The built-in stimulators (calibration light sources) are the heart of maintaining the germanium detector calibration throughout ground test and on orbit.  MIPS has five sets of dually redundant stimulators: 1) flood stimulator for the 70 µm array; 2) flat field stimulator for the 70 µm array; 3) flood stimulator for the 24 µm array; 4) flat field stimulator for the 24 µm array; and 5) flood/flat stimulator for the 160 µm array.  The flood stimulators are used exhaustively for calibration purposes.  Flat field stimulators offer extra redundancy for the flood stimulators, and are designed to provide a method for monitoring the flat field of the arrays, although operational flat fielding will be based on sky flats.  Because the calibration of the germanium detectors is dynamic, the stimulator activity is integrated with the AOTs and repeated flashes are interleaved with the data.  The 24 µm stimulators were used sparingly, because that array to maintained its calibration well.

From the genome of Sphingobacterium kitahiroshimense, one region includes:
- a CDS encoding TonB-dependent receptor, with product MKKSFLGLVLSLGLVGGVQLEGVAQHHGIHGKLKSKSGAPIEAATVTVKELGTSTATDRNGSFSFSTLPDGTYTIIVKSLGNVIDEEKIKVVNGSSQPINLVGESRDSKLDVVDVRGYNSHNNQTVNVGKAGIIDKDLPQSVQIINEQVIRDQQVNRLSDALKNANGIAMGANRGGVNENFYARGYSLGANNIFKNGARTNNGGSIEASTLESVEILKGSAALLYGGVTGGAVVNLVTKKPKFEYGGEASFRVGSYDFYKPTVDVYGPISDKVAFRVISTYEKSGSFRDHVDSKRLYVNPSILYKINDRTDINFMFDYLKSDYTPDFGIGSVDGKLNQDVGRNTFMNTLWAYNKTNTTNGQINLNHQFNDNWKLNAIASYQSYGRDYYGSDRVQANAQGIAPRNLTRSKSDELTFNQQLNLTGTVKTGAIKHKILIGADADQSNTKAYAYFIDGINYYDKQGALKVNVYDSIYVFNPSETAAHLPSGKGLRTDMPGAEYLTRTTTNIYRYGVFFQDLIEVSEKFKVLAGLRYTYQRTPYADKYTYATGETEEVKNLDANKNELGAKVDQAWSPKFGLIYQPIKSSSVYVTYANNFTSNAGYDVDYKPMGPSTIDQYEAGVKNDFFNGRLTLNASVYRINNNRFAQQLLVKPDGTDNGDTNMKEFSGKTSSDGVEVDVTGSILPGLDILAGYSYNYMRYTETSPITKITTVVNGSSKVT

Stimulator Operating Principle

The stimulators operate on the reverse-bolometer principle.  That is, they have an emitter that is suspended with a small thermal conductance to the cold sink, and an electrical heater that can heat the emitter above the cold sink temperature. 

 

Stimulator Usage in MIPS

The flat field stimulator for the 70 µm array is at the focus of a projector that re-images it onto the scan mirror, which is at a pupil in the optical system.  The output can be directed through the wide-field 70 µm imaging optical train or through the SED optical train by suitably positioning the scan mirror.  The projector is required so flat fields can be obtained for imaging and spectroscopic modes independently (i.e., without light going through both optical trains).